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10 Modern Fashion Trends And Their Fascinating Histories

Oscar Covarrubias


Did you ever notice that the buttons on a shirt are on opposite sides for men and women? Curious to find out how World War II changed women’s shaving habits? Ever thought about why men stopped wearing high heels? And what makes the fourth finger on our left hand the “ring finger”?

These aren’t just random happenings or frivolous decisions by fashion magazines. Sometimes, war or other serious considerations influenced how we dress. In fact, there is a fascinating history behind many modern fashion trends. Read on to get the scoop behind some of our more puzzling style choices.

10 Why Women Shave Their Legs

Women have not always shaved their legs. Indeed, under the reign of Queen Elizabeth I, who was a trendsetter of her time, women weren’t expected to remove body hair. Instead, the fashion police of that era dictated that women ought to remove eyebrows and hair from their foreheads to make their faces appear longer. But leg hair? No need to shave.

So why did that change?

The simple answer is World War II. During the war, the US experienced a stockings shortage as the government redirected the use of nylon from stockings to war parachutes. For women, the nylon shortage meant having to bare their legs in public. To be deemed socially acceptable, women began to shave their legs. After the war, as skirts became shorter, the trend stuck around.[1]

9 Why Girls Wear Pink And Boys Wear Blue

We have all been there. At a baby shower, the color of everything—from the tablecloths to the napkins—corresponds to the gender of the baby. Blue is for boys, and pink is for girls. But things were not always this way.

For centuries, children younger than six mostly wore flowing white dresses according to University of Maryland historian Jo B. Paoletti, who wrote Pink and Blue: Telling the Girls From the Boys in America. “White cotton can be bleached,” she says, which made it a practical choice.

In the 1900s, colors began to be used as gender signifiers. But the colors did not mean what they do now. For instance, a June 1918 article from a popular fashion magazine declared:

“The generally accepted rule is pink for the boys and blue for the girls. The reason is that pink, being a more decided and stronger color, is more suitable for the boy, while blue, which is more delicate and dainty, is prettier for the girl.”[2]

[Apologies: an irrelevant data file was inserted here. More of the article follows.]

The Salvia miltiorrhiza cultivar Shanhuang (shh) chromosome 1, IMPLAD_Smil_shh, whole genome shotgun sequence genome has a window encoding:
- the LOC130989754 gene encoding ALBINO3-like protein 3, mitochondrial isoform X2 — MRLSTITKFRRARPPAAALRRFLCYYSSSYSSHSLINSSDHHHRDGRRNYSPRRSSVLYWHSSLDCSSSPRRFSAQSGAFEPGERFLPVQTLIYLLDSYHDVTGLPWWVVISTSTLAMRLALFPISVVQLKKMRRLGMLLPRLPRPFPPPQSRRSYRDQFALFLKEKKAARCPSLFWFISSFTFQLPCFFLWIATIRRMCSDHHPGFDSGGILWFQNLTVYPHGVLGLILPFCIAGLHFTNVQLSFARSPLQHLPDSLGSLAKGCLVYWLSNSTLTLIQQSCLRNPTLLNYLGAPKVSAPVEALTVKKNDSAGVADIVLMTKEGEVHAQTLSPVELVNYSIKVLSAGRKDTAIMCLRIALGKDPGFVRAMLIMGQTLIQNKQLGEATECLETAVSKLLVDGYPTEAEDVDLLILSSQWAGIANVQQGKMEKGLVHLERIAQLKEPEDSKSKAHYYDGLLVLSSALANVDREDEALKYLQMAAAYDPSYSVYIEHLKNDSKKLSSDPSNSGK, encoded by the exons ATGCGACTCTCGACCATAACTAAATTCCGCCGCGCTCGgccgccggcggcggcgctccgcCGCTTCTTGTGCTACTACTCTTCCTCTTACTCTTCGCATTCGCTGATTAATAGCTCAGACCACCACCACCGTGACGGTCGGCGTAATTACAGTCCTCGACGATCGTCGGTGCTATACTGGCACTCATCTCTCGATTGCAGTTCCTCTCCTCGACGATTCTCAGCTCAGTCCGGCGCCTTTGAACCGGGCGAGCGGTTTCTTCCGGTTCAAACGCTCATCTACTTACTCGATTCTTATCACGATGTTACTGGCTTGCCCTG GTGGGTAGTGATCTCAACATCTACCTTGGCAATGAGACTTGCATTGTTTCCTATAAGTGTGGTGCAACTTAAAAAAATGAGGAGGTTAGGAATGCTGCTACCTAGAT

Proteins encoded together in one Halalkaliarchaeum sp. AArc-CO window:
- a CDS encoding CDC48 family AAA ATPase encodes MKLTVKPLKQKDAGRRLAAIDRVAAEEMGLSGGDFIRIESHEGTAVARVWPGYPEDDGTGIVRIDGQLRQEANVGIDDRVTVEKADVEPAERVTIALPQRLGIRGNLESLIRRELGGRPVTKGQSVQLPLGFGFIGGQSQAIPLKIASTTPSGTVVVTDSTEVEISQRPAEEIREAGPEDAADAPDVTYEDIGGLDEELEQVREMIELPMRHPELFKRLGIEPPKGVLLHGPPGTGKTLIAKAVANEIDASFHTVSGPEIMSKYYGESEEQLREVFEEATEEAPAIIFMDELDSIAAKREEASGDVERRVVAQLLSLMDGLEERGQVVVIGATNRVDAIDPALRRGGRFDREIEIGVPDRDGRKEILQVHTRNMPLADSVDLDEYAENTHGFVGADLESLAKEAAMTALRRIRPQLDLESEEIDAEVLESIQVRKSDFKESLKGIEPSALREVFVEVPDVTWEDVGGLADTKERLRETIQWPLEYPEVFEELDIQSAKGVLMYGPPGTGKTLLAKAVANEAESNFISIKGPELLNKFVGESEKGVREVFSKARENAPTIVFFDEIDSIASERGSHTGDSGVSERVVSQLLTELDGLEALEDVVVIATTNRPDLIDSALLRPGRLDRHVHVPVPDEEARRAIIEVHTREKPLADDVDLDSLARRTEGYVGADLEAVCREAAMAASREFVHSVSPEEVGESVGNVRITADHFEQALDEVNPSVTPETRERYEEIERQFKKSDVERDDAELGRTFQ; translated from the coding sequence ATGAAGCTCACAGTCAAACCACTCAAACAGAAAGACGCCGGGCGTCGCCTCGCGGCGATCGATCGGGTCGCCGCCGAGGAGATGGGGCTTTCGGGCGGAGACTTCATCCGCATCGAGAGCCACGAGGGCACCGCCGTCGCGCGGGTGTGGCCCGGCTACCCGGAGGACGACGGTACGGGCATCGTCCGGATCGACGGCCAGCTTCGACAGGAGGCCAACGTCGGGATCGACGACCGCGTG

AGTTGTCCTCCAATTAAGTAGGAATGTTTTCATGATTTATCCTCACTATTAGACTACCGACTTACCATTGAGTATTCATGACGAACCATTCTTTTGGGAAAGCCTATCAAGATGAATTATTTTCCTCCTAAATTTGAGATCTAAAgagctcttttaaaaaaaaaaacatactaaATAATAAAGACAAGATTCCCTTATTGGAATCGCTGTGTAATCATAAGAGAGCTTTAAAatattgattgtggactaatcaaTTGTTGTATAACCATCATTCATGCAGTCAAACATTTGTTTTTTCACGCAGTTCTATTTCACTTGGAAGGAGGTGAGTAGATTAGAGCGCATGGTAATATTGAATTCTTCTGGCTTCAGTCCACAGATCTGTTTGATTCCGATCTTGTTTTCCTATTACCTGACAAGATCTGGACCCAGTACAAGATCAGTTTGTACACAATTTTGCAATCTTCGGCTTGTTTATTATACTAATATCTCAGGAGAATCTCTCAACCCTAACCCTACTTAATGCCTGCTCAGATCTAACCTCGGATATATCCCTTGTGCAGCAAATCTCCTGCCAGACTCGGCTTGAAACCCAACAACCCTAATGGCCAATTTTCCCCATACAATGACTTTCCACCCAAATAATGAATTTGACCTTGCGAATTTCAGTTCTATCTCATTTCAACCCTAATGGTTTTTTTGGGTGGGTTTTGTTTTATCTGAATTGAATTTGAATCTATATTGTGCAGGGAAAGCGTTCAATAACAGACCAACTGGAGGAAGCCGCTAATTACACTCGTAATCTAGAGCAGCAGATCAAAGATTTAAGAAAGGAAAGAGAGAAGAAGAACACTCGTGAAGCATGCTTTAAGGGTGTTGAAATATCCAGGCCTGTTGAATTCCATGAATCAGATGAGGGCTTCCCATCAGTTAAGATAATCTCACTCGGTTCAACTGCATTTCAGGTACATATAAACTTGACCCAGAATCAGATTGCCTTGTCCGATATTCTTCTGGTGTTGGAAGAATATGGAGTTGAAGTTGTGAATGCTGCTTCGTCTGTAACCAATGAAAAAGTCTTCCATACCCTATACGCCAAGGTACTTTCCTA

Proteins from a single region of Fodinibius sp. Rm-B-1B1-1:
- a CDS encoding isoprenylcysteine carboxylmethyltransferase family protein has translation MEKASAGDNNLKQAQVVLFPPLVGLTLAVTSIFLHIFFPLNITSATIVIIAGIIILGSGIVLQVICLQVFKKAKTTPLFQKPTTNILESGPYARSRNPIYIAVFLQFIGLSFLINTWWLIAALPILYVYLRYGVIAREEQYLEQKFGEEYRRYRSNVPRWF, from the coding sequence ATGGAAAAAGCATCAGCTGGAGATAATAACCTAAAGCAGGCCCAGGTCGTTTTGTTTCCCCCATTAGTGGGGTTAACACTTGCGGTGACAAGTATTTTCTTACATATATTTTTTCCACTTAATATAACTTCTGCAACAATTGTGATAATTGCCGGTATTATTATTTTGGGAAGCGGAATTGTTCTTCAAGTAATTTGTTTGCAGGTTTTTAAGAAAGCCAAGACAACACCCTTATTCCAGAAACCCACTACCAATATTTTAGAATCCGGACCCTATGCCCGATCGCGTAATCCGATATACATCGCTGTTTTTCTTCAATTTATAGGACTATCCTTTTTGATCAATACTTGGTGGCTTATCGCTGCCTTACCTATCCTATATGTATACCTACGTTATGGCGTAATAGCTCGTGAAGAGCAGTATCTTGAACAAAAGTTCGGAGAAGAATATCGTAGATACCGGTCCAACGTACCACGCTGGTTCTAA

Still, Paoletti says that these trends weren’t particularly widespread.

Around 1985, that all changed with the rise of prenatal testing, which allowed parents to determine the gender of the child. As expectant parents learned the sex of their babies, they began to shop for “girl” or “boy” merchandise. Retailers noticed and individualized clothing to increase their sales.

For the most part, this trend appears to have stuck. But Paoletti warns that it presents challenges for children who do not conform to the colors assigned to their gender.


8 Why Women’s And Men’s Buttons Are On Opposite Sides

Photo credit: The Atlantic

Odds are you own a button-up shirt. Take a look at which side the buttons are on. If you’re a man, chances are the buttons are on the right. If you’re a woman, you’ll likely find your buttons on the left.

There’s an interesting historical reason for this. Melanie M. Moore, who created women’s blouse brand Elizabeth & Clarke, explains: “When buttons were invented in the 13th century, they were, like most new technology, very expensive. [ . . . ] Wealthy women back then did not dress themselves—their lady’s maid did. Since most people were right-handed, this made it easier for someone standing across from you to button your dress.”[3]